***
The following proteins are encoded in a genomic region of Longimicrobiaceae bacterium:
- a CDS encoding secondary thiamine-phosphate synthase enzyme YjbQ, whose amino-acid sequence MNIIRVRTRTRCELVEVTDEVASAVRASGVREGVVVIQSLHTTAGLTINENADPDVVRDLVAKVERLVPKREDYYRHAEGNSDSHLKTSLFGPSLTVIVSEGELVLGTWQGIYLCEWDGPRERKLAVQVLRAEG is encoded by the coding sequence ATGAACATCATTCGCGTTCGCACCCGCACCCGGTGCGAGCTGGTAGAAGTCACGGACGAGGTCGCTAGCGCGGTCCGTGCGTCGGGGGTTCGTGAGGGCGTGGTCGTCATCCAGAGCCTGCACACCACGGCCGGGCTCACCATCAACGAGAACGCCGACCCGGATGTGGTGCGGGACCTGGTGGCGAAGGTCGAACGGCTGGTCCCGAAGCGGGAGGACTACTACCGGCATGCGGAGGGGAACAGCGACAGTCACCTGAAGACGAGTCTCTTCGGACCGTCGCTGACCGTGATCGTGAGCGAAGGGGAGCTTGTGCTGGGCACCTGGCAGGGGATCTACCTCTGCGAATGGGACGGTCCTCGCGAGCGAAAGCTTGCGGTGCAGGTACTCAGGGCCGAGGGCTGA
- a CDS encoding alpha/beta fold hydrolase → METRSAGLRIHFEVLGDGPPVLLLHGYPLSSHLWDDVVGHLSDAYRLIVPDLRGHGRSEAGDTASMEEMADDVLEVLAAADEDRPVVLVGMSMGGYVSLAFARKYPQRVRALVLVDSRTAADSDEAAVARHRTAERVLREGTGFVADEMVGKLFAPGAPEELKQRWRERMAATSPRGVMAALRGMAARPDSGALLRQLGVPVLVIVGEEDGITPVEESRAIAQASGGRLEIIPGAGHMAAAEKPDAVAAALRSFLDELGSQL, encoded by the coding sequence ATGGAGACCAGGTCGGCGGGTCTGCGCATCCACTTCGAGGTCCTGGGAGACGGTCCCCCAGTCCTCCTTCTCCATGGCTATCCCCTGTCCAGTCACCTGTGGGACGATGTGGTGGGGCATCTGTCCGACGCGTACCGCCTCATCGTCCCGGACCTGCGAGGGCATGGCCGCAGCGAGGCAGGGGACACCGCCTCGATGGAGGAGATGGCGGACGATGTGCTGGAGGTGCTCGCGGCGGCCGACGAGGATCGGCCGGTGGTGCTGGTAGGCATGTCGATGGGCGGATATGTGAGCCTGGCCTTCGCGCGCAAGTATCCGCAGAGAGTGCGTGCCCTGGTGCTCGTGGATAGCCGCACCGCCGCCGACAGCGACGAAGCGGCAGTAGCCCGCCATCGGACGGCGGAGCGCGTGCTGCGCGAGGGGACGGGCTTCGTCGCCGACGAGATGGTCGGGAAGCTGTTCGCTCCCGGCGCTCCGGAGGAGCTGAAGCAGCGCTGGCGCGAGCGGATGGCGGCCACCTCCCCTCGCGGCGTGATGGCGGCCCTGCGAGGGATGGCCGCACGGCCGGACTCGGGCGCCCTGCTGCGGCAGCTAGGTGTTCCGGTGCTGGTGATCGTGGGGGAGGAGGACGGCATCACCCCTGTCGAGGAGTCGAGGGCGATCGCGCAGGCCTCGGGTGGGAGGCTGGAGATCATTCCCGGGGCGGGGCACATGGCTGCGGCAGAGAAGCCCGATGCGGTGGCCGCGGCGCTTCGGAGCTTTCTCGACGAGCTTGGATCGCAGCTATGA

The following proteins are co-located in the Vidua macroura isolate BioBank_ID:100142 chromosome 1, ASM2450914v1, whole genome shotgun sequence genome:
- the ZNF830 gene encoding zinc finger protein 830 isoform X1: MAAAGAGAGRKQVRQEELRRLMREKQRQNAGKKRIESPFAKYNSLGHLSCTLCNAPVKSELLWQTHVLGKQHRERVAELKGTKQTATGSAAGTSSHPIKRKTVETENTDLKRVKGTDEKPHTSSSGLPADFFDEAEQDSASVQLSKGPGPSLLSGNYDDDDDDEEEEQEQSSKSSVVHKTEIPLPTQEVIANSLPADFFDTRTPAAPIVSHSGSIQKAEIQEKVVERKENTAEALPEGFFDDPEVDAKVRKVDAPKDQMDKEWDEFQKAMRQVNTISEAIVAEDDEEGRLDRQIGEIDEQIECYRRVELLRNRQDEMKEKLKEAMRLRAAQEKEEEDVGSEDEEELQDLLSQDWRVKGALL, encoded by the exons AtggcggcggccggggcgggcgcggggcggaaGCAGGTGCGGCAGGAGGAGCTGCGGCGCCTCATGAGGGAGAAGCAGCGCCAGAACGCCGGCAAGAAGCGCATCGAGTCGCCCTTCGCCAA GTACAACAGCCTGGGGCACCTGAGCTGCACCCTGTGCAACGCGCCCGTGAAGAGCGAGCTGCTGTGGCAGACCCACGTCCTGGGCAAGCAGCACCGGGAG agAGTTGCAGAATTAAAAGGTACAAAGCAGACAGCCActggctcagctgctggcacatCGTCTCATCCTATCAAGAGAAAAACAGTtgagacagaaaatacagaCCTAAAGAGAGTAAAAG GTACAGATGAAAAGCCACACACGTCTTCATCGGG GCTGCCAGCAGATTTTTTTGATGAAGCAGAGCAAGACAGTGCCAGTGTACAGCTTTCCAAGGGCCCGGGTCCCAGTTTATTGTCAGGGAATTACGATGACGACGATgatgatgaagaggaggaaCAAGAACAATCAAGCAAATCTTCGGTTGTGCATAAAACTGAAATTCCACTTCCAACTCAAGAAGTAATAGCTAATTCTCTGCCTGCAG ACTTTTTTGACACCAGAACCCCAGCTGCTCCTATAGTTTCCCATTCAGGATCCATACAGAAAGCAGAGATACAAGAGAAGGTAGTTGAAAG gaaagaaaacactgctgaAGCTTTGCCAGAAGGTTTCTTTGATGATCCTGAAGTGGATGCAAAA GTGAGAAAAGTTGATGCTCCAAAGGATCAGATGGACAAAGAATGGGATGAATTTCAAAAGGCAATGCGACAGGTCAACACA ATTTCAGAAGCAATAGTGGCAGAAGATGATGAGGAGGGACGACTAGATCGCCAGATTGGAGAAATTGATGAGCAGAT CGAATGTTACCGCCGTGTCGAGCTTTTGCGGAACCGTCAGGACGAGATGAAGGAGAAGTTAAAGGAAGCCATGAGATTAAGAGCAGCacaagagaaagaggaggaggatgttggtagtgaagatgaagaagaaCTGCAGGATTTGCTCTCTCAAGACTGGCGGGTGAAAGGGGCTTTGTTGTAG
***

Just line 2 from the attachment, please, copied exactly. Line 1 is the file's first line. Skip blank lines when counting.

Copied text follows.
- a CDS encoding secondary thiamine-phosphate synthase enzyme YjbQ, whose amino-acid sequence MNIIRVRTRTRCELVEVTDEVASAVRASGVREGVVVIQSLHTTAGLTINENADPDVVRDLVAKVERLVPKREDYYRHAEGNSDSHLKTSLFGPSLTVIVSEGELVLGTWQGIYLCEWDGPRERKLAVQVLRAEG is encoded by the coding sequence ATGAACATCATTCGCGTTCGCACCCGCACCCGGTGCGAGCTGGTAGAAGTCACGGACGAGGTCGCTAGCGCGGTCCGTGCGTCGGGGGTTCGTGAGGGCGTGGTCGTCATCCAGAGCCTGCACACCACGGCCGGGCTCACCATCAACGAGAACGCCGACCCGGATGTGGTGCGGGACCTGGTGGCGAAGGTCGAACGGCTGGTCCCGAAGCGGGAGGACTACTACCGGCATGCGGAGGGGAACAGCGACAGTCACCTGAAGACGAGTCTCTTCGGACCGTCGCTGACCGTGATCGTGAGCGAAGGGGAGCTTGTGCTGGGCACCTGGCAGGGGATCTACCTCTGCGAATGGGACGGTCCTCGCGAGCGAAAGCTTGCGGTGCAGGTACTCAGGGCCGAGGGCTGA